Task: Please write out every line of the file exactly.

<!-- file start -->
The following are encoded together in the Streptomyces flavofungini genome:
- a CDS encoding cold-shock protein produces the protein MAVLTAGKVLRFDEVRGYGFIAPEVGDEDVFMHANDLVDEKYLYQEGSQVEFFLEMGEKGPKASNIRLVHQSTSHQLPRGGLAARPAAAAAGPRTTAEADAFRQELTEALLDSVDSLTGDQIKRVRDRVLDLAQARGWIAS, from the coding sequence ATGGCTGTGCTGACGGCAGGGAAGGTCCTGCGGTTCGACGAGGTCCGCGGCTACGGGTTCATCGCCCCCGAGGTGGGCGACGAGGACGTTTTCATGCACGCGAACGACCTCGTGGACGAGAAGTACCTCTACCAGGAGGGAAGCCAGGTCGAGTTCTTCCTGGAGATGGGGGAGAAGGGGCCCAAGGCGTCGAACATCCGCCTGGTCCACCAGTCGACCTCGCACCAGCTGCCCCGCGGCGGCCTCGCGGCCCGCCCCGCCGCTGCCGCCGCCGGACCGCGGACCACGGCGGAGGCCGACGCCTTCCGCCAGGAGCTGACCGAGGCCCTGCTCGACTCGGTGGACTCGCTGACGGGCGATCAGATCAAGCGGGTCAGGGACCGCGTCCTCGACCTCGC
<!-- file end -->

The following are encoded together in the Streptomyces flavofungini genome:
- a CDS encoding cold-shock protein produces the protein MAVLTAGKVLRFDEVRGYGFIAPEVGDEDVFMHANDLVDEKYLYQEGSQVEFFLEMGEKGPKASNIRLVHQSTSHQLPRGGLAARPAAAAAGPRTTAEADAFRQELTEALLDSVDSLTGDQIKRVRDRVLDLAQARGWIAS, from the coding sequence ATGGCTGTGCTGACGGCAGGGAAGGTCCTGCGGTTCGACGAGGTCCGCGGCTACGGGTTCATCGCCCCCGAGGTGGGCGACGAGGACGTTTTCATGCACGCGAACGACCTCGTGGACGAGAAGTACCTCTACCAGGAGGGAAGCCAGGTCGAGTTCTTCCTGGAGATGGGGGAGAAGGGGCCCAAGGCGTCGAACATCCGCCTGGTCCACCAGTCGACCTCGCACCAGCTGCCCCGCGGCGGCCTCGCGGCCCGCCCCGCCGCTGCCGCCGCCGGACCGCGGACCACGGCGGAGGCCGACGCCTTCCGCCAGGAGCTGACCGAGGCCCTGCTCGACTCGGTGGACTCGCTGACGGGCGATCAGATCAAGCGGGTCAGGGACCGCGTCCTCGACCTCGC